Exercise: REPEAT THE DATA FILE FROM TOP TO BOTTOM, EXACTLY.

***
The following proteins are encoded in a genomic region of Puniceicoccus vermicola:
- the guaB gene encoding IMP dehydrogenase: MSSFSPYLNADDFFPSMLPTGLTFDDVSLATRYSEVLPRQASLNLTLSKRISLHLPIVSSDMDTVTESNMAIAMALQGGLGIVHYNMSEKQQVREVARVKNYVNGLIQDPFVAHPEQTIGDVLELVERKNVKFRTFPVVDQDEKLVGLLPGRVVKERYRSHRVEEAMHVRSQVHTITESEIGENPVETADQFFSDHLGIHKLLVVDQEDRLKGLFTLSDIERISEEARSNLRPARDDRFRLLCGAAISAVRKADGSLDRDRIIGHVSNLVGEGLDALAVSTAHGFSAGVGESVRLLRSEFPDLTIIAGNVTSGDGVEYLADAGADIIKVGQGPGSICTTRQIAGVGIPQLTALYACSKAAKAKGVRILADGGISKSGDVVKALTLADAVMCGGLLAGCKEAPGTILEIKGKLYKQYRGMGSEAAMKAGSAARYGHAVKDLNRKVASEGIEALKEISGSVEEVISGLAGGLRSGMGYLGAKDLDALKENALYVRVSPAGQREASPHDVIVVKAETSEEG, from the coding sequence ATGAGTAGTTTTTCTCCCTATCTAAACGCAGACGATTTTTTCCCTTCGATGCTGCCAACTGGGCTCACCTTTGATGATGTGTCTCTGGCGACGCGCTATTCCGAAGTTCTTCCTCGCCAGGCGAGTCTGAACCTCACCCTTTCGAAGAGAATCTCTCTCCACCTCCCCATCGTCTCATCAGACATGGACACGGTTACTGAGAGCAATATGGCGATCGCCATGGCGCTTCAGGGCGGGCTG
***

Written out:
The following proteins are encoded in a genomic region of Puniceicoccus vermicola:
- the guaB gene encoding IMP dehydrogenase: MSSFSPYLNADDFFPSMLPTGLTFDDVSLATRYSEVLPRQASLNLTLSKRISLHLPIVSSDMDTVTESNMAIAMALQGGLGIVHYNMSEKQQVREVARVKNYVNGLIQDPFVAHPEQTIGDVLELVERKNVKFRTFPVVDQDEKLVGLLPGRVVKERYRSHRVEEAMHVRSQVHTITESEIGENPVETADQFFSDHLGIHKLLVVDQEDRLKGLFTLSDIERISEEARSNLRPARDDRFRLLCGAAISAVRKADGSLDRDRIIGHVSNLVGEGLDALAVSTAHGFSAGVGESVRLLRSEFPDLTIIAGNVTSGDGVEYLADAGADIIKVGQGPGSICTTRQIAGVGIPQLTALYACSKAAKAKGVRILADGGISKSGDVVKALTLADAVMCGGLLAGCKEAPGTILEIKGKLYKQYRGMGSEAAMKAGSAARYGHAVKDLNRKVASEGIEALKEISGSVEEVISGLAGGLRSGMGYLGAKDLDALKENALYVRVSPAGQREASPHDVIVVKAETSEEG, from the coding sequence ATGAGTAGTTTTTCTCCCTATCTAAACGCAGACGATTTTTTCCCTTCGATGCTGCCAACTGGGCTCACCTTTGATGATGTGTCTCTGGCGACGCGCTATTCCGAAGTTCTTCCTCGCCAGGCGAGTCTGAACCTCACCCTTTCGAAGAGAATCTCTCTCCACCTCCCCATCGTCTCATCAGACATGGACACGGTTACTGAGAGCAATATGGCGATCGCCATGGCGCTTCAGGGCGGGCTG